It's been awhile since I've posted, but rest assured I'm still around. I spend most of my creative energy regarding celiac disease and happy, healthy gluten-free living at my Day Job as Director of Communications and New Media for Beyond Celiac, a leading patient advocacy organization driving research for treatments beyond the gluten-free diet, and ultimately a cure altogether. One of the cooler projects we've worked on lately is Gut Reaction: How Celiac Disease is Triggered and Might Be Treated. I narrate the video version (though you can just download the slides), so it's almost like having me explain the physical mechanics of celiac disease to you in person. A treat!
Working on it was actually a big help to me. I, like many of us with celiac disease, knew the mechanics to the level of "gluten sets off an autoimmune reaction causing damage to the lining of your small intestine and interfering with absorption." In my mind, I'd pictured gluten as a giant sheet of sandpaper buffing my villi to a glossy sheen, like a ski slope. (I was supposed to go skiing today, but I had some minor surgery on my back, which is keeping me on unslick surfaces. However, I do like a chance to post good snow pics, especially since I've been glued to the Winter Olympics!*)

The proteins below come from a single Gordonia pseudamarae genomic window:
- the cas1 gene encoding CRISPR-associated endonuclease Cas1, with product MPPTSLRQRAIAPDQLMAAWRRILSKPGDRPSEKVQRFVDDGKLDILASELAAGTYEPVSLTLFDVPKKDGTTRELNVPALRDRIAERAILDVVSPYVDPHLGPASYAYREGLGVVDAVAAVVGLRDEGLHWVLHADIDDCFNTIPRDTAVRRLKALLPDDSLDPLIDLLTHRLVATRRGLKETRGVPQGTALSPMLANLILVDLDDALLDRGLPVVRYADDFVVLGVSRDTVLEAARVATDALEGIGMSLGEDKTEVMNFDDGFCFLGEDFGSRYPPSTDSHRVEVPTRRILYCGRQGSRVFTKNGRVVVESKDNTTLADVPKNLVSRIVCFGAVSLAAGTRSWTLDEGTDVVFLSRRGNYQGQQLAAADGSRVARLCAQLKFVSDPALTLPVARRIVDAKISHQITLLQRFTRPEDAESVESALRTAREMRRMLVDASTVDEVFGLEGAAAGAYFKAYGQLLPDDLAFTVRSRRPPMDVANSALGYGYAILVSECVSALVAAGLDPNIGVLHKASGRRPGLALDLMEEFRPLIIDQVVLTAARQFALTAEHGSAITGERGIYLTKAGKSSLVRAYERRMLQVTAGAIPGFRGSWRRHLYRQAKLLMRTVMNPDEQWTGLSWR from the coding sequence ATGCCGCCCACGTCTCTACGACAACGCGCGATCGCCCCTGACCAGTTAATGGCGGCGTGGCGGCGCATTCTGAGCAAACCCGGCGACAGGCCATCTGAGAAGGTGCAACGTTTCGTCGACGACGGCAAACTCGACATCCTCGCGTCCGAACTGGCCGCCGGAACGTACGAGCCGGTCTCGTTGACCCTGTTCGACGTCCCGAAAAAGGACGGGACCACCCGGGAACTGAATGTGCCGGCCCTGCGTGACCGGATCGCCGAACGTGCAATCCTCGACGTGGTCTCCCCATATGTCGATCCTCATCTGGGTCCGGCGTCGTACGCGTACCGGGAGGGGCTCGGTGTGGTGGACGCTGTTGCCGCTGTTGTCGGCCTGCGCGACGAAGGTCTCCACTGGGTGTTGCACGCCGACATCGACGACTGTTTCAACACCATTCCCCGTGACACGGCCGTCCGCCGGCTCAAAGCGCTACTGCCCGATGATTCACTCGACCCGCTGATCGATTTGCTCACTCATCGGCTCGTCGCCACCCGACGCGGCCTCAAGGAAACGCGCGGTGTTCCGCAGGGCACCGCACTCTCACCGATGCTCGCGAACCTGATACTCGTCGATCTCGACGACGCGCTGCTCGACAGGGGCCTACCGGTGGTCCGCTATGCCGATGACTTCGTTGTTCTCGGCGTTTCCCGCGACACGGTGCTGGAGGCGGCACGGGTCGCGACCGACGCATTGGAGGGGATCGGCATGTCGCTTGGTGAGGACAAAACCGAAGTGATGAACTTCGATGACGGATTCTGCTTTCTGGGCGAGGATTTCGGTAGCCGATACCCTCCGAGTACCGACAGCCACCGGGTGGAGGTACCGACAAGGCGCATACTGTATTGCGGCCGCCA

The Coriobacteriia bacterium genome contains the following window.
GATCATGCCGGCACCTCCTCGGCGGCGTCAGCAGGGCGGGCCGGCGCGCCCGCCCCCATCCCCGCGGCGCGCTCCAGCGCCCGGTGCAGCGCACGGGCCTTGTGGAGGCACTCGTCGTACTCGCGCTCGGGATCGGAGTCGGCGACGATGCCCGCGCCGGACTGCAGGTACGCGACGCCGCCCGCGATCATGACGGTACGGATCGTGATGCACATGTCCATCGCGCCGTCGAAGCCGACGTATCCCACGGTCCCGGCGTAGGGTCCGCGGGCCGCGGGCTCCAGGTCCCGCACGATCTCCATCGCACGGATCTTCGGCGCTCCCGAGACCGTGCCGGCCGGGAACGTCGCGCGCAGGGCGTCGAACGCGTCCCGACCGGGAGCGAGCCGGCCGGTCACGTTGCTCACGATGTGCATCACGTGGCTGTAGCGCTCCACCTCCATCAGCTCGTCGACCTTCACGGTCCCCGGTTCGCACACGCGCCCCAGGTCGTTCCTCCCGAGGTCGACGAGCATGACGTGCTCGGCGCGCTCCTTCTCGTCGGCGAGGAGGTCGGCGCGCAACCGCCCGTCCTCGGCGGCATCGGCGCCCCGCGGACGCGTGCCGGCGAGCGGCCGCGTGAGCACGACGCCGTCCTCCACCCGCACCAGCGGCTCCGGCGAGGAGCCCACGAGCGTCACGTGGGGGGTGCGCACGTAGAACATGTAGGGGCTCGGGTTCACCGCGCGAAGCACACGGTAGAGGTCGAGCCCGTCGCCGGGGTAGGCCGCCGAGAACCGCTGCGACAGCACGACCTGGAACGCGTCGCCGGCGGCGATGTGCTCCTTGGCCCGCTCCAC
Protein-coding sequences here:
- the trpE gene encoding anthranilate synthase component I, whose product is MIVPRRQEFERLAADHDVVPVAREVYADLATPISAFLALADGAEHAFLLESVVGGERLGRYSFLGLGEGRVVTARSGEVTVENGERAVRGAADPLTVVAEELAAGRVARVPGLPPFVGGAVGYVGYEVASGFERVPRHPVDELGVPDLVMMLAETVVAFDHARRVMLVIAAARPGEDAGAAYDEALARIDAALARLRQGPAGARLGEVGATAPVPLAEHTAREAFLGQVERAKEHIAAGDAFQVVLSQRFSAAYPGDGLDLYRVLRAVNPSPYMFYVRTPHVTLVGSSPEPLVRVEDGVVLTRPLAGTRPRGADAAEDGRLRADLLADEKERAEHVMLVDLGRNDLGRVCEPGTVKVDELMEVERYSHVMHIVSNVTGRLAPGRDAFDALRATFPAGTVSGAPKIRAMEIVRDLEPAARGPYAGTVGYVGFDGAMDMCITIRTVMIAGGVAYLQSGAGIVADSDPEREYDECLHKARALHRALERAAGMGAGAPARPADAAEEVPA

There's way more to what's going on in our bodies than that! And, Gut Reaction gave me a peek into how the treatments in the research pipeline might stop this damage. I'm definitely in the camps of either the "break down the gluten before the damage can happen" or the "tighten my cellular junctions before gluten can get through" approach. Definitely worth checking out.
* And speaking of the Winter Olympics, keep an eye on Resi Steigler. She's a downhill Olympic skier from Jackson Hole WY and she has celiac disease. This is her third trip to the Olympics. Let's cheer her to victory!